Energy Options Skews: Beyond Supply Shocks

  • 30 Apr 2019
  • By Erik Norland
  • Topics: Energy

If one reads news coverage of the global crude oil and oil products markets, one might imagine that risks to oil prices are skewed dramatically to the upside.  Indeed, among oil consumers – and that’s all of us—the main concern is supply disruptions, as driven home by the 1970s oil shocks, Iraq’s 1990 invasion of Kuwait, and consequences of the Arab Spring in 2011.  As such, casual observers of the oil markets might be surprised to discover that during the past decade, out-of-the-money (OTM) put options were more expensive than OTM calls 92.5% of the time for crude oil and around 89% of the time for products such as Ultra-Low Sulfur Diesel (ULSD, formerly heating oil) and gasoline. In other words, oil traders have spent much more time during the past decade worried about downside risks than prices heading higher (Figures 1 and 2). Moreover, it turns out that the degree of skewness in the options markets has often been a good contrary indicator of where prices are heading, especially for the product markets. 

Figure 1: Since January 2009, WTI Options Have Been Negatively Skewed 92.5% of the Time.

Figure 2: Oil Product Options Have Had Negative Skewness 89% of the Time Since January 2009.

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The persistent downside skewness (also known as “risk reversal”) of energy options during the past decade may have something to do with the unique circumstance of soaring U.S. energy production since 2008 (Figure 3).  Had it not been for the 130% rise in U.S. production due to the shale oil revolution, the probability distribution surrounding the future evolution of oil market returns might have been more evenly balanced or even positively skewed.  Nevertheless, as the US became the swing producer of energy, downside risks for energy increased as was notably the case during the November 2014-February 2016 collapse in oil prices. Unfortunately, we don’t have good data on oil options skewness prior to August 2008, so it’s difficult to evaluate how much the rise in U.S. production influenced options skewness.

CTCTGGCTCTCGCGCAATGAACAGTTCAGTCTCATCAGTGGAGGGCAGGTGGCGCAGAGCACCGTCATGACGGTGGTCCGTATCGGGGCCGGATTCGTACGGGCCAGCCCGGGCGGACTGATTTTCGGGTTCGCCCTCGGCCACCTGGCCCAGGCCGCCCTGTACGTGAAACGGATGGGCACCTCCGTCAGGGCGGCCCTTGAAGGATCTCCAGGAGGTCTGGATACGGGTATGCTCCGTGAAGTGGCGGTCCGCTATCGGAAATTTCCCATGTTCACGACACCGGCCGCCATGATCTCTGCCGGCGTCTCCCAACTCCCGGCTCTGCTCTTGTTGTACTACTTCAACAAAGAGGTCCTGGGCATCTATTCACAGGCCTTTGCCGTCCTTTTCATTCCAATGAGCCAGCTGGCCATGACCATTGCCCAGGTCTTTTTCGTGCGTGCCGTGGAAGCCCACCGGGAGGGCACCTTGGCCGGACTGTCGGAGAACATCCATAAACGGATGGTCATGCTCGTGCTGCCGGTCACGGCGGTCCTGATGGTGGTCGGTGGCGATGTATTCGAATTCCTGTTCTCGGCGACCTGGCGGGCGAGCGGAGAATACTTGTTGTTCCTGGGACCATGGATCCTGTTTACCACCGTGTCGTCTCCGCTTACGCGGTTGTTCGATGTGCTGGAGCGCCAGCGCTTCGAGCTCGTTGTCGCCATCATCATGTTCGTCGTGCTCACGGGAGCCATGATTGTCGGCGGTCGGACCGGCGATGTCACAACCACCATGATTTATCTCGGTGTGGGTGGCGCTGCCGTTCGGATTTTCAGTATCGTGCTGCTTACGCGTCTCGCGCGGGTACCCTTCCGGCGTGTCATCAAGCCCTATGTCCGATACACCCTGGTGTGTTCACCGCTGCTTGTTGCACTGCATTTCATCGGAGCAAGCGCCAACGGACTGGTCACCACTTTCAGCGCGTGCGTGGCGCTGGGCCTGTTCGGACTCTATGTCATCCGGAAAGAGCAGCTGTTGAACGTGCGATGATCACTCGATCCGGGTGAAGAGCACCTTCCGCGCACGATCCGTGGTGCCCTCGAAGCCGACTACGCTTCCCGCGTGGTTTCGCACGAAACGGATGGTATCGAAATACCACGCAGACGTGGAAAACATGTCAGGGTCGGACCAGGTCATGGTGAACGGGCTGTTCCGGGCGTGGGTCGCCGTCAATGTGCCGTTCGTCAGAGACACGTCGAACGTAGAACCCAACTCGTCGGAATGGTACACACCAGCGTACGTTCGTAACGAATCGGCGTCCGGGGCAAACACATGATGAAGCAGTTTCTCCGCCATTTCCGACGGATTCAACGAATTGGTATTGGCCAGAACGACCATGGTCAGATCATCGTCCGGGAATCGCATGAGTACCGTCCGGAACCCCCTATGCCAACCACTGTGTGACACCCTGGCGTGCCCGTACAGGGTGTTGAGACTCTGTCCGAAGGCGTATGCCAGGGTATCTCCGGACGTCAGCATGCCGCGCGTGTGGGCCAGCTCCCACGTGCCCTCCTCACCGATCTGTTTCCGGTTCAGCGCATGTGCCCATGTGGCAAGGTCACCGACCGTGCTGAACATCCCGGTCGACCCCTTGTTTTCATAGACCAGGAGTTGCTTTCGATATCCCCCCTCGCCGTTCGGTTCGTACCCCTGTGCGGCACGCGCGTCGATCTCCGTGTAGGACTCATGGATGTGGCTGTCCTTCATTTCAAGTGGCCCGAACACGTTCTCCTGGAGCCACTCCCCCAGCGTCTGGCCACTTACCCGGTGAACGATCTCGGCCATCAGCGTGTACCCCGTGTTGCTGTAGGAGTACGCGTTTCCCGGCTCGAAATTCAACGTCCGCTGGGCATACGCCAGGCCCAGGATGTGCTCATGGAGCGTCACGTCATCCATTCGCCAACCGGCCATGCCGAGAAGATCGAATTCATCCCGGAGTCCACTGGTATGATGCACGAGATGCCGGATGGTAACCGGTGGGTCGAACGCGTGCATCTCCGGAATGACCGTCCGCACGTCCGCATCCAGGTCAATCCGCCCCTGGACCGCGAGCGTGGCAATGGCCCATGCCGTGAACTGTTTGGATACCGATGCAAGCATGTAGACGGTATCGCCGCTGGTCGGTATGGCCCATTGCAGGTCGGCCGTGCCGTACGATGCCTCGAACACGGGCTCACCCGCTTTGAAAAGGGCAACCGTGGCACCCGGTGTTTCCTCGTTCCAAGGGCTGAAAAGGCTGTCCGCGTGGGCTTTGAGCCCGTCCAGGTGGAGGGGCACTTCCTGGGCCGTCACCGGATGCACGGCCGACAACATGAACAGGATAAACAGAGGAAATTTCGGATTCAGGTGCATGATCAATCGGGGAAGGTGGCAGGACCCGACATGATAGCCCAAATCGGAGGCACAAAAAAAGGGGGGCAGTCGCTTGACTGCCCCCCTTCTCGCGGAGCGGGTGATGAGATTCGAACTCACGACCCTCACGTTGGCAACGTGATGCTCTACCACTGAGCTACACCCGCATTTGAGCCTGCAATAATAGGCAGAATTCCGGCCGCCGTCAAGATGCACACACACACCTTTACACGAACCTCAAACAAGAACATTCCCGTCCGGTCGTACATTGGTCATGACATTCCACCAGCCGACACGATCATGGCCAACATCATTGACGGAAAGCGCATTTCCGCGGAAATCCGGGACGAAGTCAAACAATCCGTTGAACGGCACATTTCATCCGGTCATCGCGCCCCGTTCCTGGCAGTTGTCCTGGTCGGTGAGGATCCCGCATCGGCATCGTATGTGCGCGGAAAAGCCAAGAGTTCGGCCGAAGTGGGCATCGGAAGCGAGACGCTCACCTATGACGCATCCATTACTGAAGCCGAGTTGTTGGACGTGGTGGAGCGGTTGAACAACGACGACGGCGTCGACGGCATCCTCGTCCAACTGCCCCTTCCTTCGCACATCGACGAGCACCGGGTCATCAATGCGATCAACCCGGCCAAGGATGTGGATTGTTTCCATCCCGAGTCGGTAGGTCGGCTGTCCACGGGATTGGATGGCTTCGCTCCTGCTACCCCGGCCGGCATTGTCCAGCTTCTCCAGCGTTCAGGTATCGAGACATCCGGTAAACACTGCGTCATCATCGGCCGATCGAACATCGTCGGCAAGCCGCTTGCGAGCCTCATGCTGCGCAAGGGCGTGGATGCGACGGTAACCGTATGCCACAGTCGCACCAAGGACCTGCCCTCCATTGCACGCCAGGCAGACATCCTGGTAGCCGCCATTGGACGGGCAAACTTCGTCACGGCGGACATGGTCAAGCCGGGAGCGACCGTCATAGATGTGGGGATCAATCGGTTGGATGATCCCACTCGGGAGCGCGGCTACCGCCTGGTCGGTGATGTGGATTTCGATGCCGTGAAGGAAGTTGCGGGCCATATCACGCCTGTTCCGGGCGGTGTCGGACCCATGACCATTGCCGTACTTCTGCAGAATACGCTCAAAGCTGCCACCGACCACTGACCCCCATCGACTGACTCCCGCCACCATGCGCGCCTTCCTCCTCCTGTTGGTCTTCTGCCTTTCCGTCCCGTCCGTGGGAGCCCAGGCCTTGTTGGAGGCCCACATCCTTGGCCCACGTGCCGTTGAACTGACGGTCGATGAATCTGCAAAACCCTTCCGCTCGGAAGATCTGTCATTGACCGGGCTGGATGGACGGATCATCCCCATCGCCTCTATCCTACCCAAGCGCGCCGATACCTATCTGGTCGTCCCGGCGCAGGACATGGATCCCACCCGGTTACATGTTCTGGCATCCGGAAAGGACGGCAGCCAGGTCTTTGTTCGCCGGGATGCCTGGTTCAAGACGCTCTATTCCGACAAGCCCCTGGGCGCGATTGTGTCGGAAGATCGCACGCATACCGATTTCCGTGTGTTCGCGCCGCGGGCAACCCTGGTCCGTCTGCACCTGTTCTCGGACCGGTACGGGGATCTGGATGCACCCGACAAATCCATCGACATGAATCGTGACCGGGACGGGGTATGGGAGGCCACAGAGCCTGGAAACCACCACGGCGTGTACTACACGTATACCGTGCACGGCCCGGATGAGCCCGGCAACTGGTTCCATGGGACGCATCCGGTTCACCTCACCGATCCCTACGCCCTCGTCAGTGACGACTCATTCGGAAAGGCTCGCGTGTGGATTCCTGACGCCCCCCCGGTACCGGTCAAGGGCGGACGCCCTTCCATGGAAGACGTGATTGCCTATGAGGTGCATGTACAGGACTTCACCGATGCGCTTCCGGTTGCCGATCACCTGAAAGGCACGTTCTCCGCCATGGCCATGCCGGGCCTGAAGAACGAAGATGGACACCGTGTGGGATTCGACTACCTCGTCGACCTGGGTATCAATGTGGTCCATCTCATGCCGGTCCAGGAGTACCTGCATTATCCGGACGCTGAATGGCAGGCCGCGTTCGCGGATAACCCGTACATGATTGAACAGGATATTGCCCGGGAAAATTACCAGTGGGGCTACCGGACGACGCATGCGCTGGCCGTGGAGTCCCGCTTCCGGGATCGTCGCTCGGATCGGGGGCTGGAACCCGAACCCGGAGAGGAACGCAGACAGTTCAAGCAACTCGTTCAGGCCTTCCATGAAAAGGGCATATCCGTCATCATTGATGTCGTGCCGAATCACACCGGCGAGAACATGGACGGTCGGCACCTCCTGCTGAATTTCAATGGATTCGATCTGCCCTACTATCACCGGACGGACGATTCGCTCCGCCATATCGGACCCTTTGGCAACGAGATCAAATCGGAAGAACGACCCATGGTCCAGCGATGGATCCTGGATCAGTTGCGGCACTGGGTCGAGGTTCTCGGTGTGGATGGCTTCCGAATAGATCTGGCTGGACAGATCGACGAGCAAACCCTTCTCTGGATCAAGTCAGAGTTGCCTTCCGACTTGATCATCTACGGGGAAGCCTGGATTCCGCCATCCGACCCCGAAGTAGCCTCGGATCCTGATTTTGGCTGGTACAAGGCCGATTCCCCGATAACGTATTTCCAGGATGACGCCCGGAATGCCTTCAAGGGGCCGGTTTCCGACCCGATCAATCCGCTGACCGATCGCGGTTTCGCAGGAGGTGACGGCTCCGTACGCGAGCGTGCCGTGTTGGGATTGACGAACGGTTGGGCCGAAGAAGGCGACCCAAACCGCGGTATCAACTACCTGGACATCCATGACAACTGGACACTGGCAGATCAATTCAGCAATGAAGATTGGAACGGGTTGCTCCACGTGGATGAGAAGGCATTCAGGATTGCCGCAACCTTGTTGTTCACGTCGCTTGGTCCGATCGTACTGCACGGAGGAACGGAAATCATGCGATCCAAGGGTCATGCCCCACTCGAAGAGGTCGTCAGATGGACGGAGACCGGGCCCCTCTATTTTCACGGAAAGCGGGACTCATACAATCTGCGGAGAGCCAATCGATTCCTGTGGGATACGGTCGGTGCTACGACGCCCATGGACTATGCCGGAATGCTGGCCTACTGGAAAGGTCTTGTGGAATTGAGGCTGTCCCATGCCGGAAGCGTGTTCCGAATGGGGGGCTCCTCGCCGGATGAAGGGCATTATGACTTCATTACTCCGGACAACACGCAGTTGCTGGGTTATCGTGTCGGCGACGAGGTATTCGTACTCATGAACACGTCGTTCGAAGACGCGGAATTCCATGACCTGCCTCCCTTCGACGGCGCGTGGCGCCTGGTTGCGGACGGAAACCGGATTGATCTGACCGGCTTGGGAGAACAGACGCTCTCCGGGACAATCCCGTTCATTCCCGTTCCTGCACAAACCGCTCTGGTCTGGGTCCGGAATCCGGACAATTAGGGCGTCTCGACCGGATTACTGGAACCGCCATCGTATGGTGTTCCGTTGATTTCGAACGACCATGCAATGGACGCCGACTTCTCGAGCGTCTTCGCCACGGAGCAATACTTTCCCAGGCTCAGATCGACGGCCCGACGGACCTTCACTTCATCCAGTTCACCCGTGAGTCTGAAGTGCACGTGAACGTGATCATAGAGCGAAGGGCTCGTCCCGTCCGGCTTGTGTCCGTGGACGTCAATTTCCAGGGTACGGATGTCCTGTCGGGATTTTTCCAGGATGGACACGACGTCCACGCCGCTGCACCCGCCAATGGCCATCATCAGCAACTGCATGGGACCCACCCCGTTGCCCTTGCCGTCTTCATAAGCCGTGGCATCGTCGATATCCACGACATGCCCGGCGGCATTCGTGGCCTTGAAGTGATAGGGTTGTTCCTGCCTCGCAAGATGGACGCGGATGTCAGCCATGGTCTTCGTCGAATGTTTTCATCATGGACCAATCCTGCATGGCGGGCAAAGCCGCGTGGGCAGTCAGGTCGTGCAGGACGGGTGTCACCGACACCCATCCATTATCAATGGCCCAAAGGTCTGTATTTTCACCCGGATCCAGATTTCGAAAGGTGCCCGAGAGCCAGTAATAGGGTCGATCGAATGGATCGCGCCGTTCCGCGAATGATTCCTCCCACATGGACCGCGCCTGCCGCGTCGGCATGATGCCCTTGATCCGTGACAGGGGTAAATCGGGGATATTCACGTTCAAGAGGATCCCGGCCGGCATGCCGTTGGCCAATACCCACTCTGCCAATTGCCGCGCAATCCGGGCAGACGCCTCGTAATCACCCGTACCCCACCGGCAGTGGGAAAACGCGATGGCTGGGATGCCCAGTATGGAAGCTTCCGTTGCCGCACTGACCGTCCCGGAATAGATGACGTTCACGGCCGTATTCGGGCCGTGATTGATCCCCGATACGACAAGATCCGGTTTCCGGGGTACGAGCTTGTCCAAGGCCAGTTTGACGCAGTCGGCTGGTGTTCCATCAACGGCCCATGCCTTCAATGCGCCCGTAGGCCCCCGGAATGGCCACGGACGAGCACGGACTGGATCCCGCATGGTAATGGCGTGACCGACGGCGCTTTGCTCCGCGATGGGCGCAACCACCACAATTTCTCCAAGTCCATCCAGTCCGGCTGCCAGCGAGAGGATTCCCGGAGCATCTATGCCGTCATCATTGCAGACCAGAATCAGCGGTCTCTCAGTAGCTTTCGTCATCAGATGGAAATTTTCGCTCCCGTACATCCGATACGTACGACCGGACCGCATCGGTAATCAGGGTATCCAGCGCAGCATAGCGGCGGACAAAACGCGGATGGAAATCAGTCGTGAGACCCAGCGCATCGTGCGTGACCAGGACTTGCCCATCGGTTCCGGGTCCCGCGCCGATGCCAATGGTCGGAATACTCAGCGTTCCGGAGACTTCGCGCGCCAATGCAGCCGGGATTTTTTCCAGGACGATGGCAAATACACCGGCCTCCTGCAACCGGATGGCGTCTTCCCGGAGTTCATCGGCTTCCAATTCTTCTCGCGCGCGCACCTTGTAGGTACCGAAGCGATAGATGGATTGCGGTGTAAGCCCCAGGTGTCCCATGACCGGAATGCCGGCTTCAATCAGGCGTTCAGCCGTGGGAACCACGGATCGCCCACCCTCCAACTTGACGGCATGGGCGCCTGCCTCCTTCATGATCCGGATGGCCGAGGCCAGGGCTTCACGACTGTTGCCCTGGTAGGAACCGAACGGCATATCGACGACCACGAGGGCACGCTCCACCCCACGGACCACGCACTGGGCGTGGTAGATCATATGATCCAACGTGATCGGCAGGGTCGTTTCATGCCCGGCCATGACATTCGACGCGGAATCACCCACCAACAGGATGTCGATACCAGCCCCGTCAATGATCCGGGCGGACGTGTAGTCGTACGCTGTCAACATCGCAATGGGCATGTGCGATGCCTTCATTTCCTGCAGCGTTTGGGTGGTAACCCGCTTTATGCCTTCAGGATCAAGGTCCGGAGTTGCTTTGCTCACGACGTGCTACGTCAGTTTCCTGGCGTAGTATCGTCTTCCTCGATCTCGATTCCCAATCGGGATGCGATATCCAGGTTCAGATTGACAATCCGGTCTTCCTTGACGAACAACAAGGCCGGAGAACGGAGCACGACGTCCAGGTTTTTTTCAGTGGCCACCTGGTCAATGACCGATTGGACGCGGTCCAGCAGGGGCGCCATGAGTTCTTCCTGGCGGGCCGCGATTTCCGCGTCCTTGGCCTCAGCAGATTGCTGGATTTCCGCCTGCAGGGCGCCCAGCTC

Figure 3: Would Oil Options Have Shown Downside Skew if not for the Rise in U.S. production?

Skewness isn’t consistent over time.  Sometimes the energy markets do show positive skewness as they did in early 2011 when the Arab Spring threatened to disrupt oil supplies and in fact took a large portion of the Libyan, Syrian and Yemeni oil off the market.  At other times, notably in late 2011, as well as in 2015-16 and in December 2018, the skew became extremely negative.  So, was positive skewness a sign that prices were about to head higher or a sign that oil was overextended to the upside and about to correct?  Likewise, was extreme negative skewness a sign of further downside to come or a signal that energy markets were oversold and were about to stage a rally?

To answer these questions, we indexed the skewness on a scale of 0-100 over rolling two-year periods and compared it to the actual payoff of a fully funded long futures position in the various energy contracts over the subsequent three months (so there’s no look-ahead bias).  For example, if the crude option skewness was the most negatively skewed to the downside it had been during the previous two years, the index would have a reading of zero.  If the crude options market was the most positively skewed that it had been during the past two years, the index would have a reading of 100.  We then broke the results down into deciles and looked at the subsequent three-month performance of the reinvested future rolled 10 days prior to expiry from 2008 until early 2019.